The Dodgers have eight starting pitchers fighting for five spots. We have six and a half weeks to sort this out.
The theme of the day on Tuesday at Camelback Ranch, where Dodgers pitchers and catchers reported for duty, officially, for the first time, was a mathematical one. Specifically, which of the eight starting pitchers under contract will be a part of the five-man rotation for the season.
Manager Don Mattingly was asked who his fifth starter was, but the skipper hasn't even gotten that far, at least in his readiness to reveal his preferred rotation order.
"Who is our fifth starter? Who's our fourth?" Mattingly asked. "We have eight guys who will be working as starters in camp. We'll see how it goes."
Two of the eight pitchers are recovering from injuries. Chad Billingsley avoided surgery to correct his partially torn ulnar collateral ligament in his right elbow, hoping instead that platelet-rich plasma will do the trick. Ted Lilly is coming off left shoulder surgery, and hasn't pitched since May.
Billingsley threw on Tuesday, for what he said was his "ninth or 10th time" since beginning his throwing program in January.
"I'm throwing my bullpens, and throwing all my pitches," Billingsley said. "As far as bouncing back to the next one, I'm having no problems."
Mattingly, however, remains cautious.
"I don't think in Bills' mind there is a question mark, but in everybody else's mind there is a question mark," Mattingly said.
Lilly said his recovery from surgery has pushed him back in his throwing program, but not abnormally so. He said his shoulder feels fine, and it has gotten better of late.
"For the first few months after (surgery), I was hoping it would come along a little faster. I was having a hard time," Lilly said. "But in the last month, month and a half it's been good. I've had no issues."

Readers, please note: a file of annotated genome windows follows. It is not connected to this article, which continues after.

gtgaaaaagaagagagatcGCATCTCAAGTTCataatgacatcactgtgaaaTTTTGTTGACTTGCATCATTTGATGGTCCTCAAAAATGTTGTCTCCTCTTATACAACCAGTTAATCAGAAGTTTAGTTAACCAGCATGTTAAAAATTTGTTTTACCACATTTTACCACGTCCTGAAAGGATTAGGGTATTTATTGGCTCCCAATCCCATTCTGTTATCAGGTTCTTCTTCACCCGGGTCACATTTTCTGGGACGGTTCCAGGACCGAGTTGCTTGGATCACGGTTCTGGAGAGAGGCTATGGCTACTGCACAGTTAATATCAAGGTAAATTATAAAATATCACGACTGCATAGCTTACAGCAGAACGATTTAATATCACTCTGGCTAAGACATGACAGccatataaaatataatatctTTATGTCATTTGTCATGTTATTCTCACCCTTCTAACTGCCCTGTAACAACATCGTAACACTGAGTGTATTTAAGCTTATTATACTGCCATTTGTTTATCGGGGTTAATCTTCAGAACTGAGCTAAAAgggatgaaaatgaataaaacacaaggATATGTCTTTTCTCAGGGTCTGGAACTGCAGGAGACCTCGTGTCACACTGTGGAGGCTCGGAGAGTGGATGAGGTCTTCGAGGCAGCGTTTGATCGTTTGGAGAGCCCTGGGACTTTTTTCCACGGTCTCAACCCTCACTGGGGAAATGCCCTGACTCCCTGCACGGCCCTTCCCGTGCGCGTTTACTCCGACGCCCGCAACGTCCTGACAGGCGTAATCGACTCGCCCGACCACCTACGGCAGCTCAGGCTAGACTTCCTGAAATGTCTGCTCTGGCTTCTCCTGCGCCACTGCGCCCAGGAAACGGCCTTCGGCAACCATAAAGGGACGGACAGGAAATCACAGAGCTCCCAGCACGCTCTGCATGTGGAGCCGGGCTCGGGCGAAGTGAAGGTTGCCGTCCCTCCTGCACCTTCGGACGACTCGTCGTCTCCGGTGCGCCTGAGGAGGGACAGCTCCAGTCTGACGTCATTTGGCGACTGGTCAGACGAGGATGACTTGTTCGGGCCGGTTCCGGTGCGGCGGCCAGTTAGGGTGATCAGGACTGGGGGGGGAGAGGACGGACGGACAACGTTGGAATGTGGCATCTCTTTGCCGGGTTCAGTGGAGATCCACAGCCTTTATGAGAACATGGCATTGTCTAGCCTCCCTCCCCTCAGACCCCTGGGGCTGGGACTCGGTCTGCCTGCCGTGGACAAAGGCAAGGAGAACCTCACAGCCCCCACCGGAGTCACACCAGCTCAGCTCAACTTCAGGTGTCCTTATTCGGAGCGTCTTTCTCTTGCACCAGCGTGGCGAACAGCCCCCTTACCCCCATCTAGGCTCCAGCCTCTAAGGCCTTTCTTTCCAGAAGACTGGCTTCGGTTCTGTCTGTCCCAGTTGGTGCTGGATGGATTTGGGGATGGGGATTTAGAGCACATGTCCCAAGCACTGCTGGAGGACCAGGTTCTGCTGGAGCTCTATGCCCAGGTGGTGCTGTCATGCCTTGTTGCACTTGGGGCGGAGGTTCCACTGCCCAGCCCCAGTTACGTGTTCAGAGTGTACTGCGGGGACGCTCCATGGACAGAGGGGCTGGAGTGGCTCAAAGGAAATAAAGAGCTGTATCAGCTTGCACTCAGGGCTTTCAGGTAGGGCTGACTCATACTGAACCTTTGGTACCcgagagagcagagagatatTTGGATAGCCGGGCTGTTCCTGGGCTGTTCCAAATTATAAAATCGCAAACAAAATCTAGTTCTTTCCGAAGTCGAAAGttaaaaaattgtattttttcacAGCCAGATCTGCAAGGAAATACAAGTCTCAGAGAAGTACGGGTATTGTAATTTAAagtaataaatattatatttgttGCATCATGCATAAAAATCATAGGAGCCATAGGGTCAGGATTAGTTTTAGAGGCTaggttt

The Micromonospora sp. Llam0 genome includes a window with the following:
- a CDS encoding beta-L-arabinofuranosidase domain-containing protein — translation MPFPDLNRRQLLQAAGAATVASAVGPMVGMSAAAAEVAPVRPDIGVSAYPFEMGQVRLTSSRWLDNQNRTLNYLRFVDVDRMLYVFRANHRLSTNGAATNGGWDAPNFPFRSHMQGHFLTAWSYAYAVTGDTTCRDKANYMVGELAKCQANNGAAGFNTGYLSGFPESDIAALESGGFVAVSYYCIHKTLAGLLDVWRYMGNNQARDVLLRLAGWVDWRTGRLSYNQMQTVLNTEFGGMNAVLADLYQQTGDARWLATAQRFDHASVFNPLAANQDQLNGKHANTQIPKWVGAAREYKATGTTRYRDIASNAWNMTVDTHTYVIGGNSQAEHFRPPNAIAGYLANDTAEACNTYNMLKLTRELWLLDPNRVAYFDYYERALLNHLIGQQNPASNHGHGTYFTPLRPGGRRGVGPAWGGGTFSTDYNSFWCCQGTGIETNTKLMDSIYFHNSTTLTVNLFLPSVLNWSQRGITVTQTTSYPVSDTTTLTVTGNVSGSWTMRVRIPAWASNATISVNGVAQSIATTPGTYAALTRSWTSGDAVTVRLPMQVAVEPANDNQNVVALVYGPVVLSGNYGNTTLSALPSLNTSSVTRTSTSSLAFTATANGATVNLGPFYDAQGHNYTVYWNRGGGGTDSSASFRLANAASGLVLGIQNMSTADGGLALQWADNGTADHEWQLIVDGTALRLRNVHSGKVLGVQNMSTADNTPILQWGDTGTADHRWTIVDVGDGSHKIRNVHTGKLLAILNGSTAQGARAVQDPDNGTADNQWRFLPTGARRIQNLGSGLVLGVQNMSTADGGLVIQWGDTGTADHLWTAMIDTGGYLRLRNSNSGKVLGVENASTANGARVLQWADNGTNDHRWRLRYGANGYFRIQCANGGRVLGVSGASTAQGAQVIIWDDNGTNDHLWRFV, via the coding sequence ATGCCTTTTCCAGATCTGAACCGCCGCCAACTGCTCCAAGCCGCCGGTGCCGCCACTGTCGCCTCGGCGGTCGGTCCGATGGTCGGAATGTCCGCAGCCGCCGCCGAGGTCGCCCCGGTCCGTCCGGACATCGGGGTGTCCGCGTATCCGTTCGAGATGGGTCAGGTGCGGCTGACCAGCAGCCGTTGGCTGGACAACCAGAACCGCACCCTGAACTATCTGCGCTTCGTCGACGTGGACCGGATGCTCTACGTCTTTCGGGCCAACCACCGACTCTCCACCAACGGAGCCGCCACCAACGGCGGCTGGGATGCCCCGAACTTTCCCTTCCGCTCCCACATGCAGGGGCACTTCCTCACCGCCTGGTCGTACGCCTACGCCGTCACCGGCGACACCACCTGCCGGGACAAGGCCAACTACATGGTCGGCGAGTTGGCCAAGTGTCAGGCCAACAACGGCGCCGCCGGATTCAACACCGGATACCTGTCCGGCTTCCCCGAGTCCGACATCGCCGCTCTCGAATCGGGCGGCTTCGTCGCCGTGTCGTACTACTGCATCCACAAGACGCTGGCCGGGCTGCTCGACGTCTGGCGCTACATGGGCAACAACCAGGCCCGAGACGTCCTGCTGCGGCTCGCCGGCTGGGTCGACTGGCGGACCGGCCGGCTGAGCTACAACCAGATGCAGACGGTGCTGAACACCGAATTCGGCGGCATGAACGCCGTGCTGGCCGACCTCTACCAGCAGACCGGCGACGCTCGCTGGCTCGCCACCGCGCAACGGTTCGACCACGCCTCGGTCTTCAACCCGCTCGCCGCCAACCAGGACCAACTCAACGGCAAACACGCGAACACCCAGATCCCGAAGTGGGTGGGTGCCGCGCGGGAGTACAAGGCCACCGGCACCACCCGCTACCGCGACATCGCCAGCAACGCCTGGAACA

One thing we know is that the rotation will be headed by Clayton Kershaw and Zack Greinke, though Mattingly hasn't yet technically named his opening day starter. Kershaw, who has started the last two opening days for the Dodgers, is expected to get the nod on Apr. 1 against the Giants.
"We haven't really talked about it too much," Mattingly said. "I haven't said anything to him so I probably shouldn't say it to anyone else."
The last Dodgers pitcher to start three consecutive opening days was Derek Lowe, who did so from 2005-2007.
Kershaw has yet to allow a run on opening day, as he threw seven scoreless innings in a win over the Giants in 2011, and threw three more scoreless frames against the Padres in 2012 in a start shortened by the flu.
After Kershaw and Greinke, it is safe to pencil in Josh Beckett into one of the remaining starting slots. Mattingly said there were certain guys he didn't feel could work out of the bullpen, and Beckett was the only one he mentioned by name.
That leaves five guys for two spots.
Lilly, like all the starters we spoke to on Tuesday (only Aaron Harang and Greinke were missed, having left after they reported to camp and completed their physical exams), said he would prefer to start. But Lilly said he would be open to pitching in relief.